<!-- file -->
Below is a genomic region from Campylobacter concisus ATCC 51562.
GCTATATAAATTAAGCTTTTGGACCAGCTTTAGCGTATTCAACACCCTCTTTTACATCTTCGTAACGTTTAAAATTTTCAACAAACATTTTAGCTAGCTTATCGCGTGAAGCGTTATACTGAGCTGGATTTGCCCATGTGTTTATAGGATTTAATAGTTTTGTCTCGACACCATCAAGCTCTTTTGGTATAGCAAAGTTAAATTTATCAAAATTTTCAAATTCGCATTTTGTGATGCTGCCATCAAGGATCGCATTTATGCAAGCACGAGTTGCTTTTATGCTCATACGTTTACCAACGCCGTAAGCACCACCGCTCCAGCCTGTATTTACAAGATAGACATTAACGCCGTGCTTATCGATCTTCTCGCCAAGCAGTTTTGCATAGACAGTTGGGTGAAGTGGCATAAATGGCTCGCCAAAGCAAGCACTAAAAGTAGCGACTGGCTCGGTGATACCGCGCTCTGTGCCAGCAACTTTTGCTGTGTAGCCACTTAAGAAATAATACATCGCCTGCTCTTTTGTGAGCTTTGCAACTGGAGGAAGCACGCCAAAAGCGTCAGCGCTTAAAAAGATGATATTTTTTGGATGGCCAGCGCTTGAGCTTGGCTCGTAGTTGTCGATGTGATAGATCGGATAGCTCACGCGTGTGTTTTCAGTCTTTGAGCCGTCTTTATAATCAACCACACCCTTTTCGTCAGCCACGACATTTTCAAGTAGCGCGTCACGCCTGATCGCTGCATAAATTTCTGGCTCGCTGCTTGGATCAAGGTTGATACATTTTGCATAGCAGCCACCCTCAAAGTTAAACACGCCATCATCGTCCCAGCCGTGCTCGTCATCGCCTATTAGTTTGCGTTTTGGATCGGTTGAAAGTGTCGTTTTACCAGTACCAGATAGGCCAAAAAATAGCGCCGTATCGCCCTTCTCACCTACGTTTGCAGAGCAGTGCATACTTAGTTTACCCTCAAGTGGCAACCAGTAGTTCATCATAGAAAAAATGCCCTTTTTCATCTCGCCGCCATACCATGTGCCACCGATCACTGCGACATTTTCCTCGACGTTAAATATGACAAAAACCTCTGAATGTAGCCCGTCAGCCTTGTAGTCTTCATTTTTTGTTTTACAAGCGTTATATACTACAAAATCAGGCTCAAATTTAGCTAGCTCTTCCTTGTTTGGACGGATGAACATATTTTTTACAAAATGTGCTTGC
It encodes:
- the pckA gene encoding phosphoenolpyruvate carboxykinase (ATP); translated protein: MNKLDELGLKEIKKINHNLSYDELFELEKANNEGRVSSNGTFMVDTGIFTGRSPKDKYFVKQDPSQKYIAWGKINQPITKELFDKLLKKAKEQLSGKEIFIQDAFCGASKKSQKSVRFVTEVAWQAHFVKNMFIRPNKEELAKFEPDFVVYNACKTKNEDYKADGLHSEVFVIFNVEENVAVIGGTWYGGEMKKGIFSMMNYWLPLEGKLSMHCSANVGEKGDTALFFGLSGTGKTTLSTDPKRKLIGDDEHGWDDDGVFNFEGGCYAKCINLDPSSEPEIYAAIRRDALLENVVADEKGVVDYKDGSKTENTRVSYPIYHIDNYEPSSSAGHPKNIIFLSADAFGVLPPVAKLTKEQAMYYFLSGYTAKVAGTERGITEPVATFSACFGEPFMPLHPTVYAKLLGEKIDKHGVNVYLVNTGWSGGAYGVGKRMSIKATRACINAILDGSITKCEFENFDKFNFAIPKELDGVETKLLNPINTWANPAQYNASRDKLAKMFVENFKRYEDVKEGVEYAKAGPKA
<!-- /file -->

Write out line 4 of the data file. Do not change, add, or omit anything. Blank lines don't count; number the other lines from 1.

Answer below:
- the pckA gene encoding phosphoenolpyruvate carboxykinase (ATP); translated protein: MNKLDELGLKEIKKINHNLSYDELFELEKANNEGRVSSNGTFMVDTGIFTGRSPKDKYFVKQDPSQKYIAWGKINQPITKELFDKLLKKAKEQLSGKEIFIQDAFCGASKKSQKSVRFVTEVAWQAHFVKNMFIRPNKEELAKFEPDFVVYNACKTKNEDYKADGLHSEVFVIFNVEENVAVIGGTWYGGEMKKGIFSMMNYWLPLEGKLSMHCSANVGEKGDTALFFGLSGTGKTTLSTDPKRKLIGDDEHGWDDDGVFNFEGGCYAKCINLDPSSEPEIYAAIRRDALLENVVADEKGVVDYKDGSKTENTRVSYPIYHIDNYEPSSSAGHPKNIIFLSADAFGVLPPVAKLTKEQAMYYFLSGYTAKVAGTERGITEPVATFSACFGEPFMPLHPTVYAKLLGEKIDKHGVNVYLVNTGWSGGAYGVGKRMSIKATRACINAILDGSITKCEFENFDKFNFAIPKELDGVETKLLNPINTWANPAQYNASRDKLAKMFVENFKRYEDVKEGVEYAKAGPKA